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Review: Lily Gladstone Gives Humanity to Inhumane Story in 'Killers of the Flower Moon'

"This blanket is a target on our backs."

Let's set the scene: 1920s Oklahoma. The Osage Nation becomes the chosen people by chance as the tribe of the Great Plains gains extreme wealth due to their discovery of oil on their land. In fact, during this time, they are the wealthiest people per capita in the United States. But with great wealth comes great tragedy, and one by one, many members of the Osage Nation begin dying of mysterious illnesses. Call it racism or a complete disregard for lawful actions, but these deaths are not investigated.

It is said that during this era, the life expectancy of an Osage woman was 50 years old.

In a lawless land ripe for grifters, white men of all ages begin moving into the Oklahoma county in search of black gold. Enter Ernest Burkhart (Leonardo DiCaprio), a war veteran who moves to Oklahoma to live with his uncle Bill Hale (Robert De Niro) and works as a taxi driver for oil-rich Native Americans in the area. At first glance, Ernest seems trustworthy and handsome, but he isn't above robbing neighbors to gain a few extra dollars. Uncle Bill is no different. He considers himself "King of the Osage Hills," and while everyone in the county respects him greatly, he is also a dirty thief underneath the surface.

Ernest meets Mollie (Lily Gladstone), an Osage lass inflicted with diabetes and part of a wealthy family of women. The two seemingly fall in love and get married fast, much to the interest of Uncle Bill. You see, many white men in the area have been wooing full-blooded Osage women in order to inherit their estates. Many of these women soon begin to show signs of sickness and die a tragic death, while their husbands are never prosecuted. Money flows freely due to headrights, giving land to those that don't deserve it.

As the film progresses, Mollie's diabetes takes a turn for the worse, and her health declines dramatically. She sees several family members die rapidly and begins to question everything and everyone around her community. Holding out hope that her husband would never hurt her, she misplaces her trust in the wrong white men and sees the ramifications of her actions.

Evil surrounds every square inch of "Killers of the Flower Moon." Each white man that comes onto the screen is a schemer, destined to kill women and children to gain extreme wealth in a short time. This is during the rise of the KKK and the Tulsa Massacre. It's revolting, stunning, and historical.

As Mollie grows suspicious of the people and events surrounding her and the funerals of her beloved friends and family pile up, the film devolves into treacherous territory akin to a mafia picture. She hires a private investigator after local and state officials don't take her case, and eventually, 2 hours into the film, Jesse Plemons shows up as an FBI agent keen on tracking down the killer(s).

Directed by Martin Scorsese and based on a 2017 novel by David Grann, "Killers of the Flower Moon" is astonishingly horrific and genius filmmaking at its most provocative. The movie is a personal one to Scorsese, as evidenced by Ernest and Bill's ruthless crimes juxtaposed with the helpless nature of the Osage people. The true crime elements take a deep dive into the abyss of humanity's worst qualities. Scorsese's carefully crafted lens utilizes long shots of expansive American landscapes to provide context to a disgusting time in our nation's history. It is vicious, violent, vile, and equally vital.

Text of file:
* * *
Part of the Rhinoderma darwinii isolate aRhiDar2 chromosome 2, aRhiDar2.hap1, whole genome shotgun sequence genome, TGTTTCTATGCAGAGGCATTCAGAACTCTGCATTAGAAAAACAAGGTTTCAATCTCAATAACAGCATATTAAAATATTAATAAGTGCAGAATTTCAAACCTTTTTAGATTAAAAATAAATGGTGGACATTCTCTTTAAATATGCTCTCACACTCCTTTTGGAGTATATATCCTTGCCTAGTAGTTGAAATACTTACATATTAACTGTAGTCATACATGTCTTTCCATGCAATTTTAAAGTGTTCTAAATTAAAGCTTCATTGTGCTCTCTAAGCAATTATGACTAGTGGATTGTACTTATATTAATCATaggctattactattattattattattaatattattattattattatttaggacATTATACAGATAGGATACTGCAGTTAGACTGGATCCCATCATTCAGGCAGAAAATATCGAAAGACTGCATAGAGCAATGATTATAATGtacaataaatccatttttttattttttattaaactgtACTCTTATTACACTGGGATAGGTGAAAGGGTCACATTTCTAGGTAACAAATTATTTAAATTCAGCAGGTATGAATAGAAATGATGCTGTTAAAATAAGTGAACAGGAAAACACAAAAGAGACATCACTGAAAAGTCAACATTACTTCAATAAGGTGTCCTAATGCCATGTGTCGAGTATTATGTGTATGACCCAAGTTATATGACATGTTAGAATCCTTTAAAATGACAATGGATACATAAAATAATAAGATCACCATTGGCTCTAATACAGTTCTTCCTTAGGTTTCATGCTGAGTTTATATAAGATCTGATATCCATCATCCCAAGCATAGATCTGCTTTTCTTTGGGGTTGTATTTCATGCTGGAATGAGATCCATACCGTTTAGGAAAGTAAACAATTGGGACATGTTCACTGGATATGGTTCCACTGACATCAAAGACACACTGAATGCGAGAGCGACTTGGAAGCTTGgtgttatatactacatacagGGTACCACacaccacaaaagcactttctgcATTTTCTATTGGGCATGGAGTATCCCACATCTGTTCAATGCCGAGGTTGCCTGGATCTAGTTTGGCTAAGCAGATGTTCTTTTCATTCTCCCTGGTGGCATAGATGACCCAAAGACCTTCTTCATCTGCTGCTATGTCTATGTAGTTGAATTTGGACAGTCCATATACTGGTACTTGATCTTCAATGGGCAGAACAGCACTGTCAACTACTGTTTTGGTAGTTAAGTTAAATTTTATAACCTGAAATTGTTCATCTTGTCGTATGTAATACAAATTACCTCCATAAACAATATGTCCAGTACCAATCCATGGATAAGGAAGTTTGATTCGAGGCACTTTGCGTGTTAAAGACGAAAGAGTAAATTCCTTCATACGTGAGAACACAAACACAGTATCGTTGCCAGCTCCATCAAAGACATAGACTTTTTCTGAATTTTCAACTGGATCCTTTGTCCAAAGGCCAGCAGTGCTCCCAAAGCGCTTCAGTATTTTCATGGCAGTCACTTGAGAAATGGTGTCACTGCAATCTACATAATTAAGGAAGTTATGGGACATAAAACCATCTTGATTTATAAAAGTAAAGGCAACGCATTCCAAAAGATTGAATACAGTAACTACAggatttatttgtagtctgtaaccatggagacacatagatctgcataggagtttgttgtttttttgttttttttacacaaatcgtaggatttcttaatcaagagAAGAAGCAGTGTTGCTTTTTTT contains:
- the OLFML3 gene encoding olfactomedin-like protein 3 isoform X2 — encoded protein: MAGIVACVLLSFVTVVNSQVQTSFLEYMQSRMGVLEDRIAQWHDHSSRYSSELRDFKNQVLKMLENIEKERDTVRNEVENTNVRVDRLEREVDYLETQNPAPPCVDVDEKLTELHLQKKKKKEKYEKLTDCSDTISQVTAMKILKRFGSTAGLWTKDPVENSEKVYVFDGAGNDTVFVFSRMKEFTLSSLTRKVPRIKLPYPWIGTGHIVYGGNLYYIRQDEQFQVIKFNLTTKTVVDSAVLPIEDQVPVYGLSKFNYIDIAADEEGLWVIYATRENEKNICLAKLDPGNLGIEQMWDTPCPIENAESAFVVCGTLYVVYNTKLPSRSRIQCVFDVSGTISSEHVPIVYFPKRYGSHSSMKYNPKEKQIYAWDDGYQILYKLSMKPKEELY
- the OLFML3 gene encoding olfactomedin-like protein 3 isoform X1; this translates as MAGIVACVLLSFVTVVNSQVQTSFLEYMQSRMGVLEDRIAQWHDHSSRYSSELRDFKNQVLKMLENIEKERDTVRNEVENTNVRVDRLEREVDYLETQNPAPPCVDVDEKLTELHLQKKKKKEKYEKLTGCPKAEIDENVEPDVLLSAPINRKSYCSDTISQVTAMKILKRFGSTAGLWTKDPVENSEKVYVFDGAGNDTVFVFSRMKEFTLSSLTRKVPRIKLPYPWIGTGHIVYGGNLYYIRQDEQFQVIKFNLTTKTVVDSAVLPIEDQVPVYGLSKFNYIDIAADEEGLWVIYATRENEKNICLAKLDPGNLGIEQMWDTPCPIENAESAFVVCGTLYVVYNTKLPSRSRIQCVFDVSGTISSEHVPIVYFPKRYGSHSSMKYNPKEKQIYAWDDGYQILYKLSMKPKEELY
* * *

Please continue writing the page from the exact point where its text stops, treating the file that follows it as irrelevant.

Though the film traverses early 20th-century political and social subtext, the savage crimes committed against the Osage Nation feel like something out of tales from the Wild West. Gladstone, DiCaprio, and De Niro are at the absolute top of their acting game. De Niro stands out in a performance not seen by the actor since "Casino" or "Goodfellas." His Uncle Bill presents himself as a righteous man, but he's a master manipulator, while DiCaprio's Ernest is heavily influenced by his uncle's demands and charismatic qualities. It's almost as if Scorsese purposely asked DiCaprio to wear his hair parted in the middle to accentuate Ernest's complex balancing act of murderous acts and his love for his wife and family.

Lily Gladstone's work as Mollie Burkhart is strong-willed and calculated. While Ernest and Bill are wolves in sheep's clothing, Mollie is the heart and soul of a people long plagued by the greedy actions of the white men of America's history. The runtime of nearly 3.5 hours might seem daunting, but please don't be deterred. Mollie's decline in health and Scorsese's gradual presentation of her slowly dying at the hands of those she trusts must be watched and felt with every passing scene.

White men view marriage as a business opportunity and their wives' early deaths as cashing out on the lottery of a lifetime. Business was good for these men. "Killers of the Flower Moon" gives a voice to those who can no longer speak and provides an accurate portrayal of events that changed the course of history for many people. A surprising cameo and wrap-up towards the end, mixed with a stunning supporting cast including merciless appearances by Brendan Fraser and John Lithgow, help create tension in an already uncomfortable story.

Ticket Rating: 🎟🎟🎟🎟🎟


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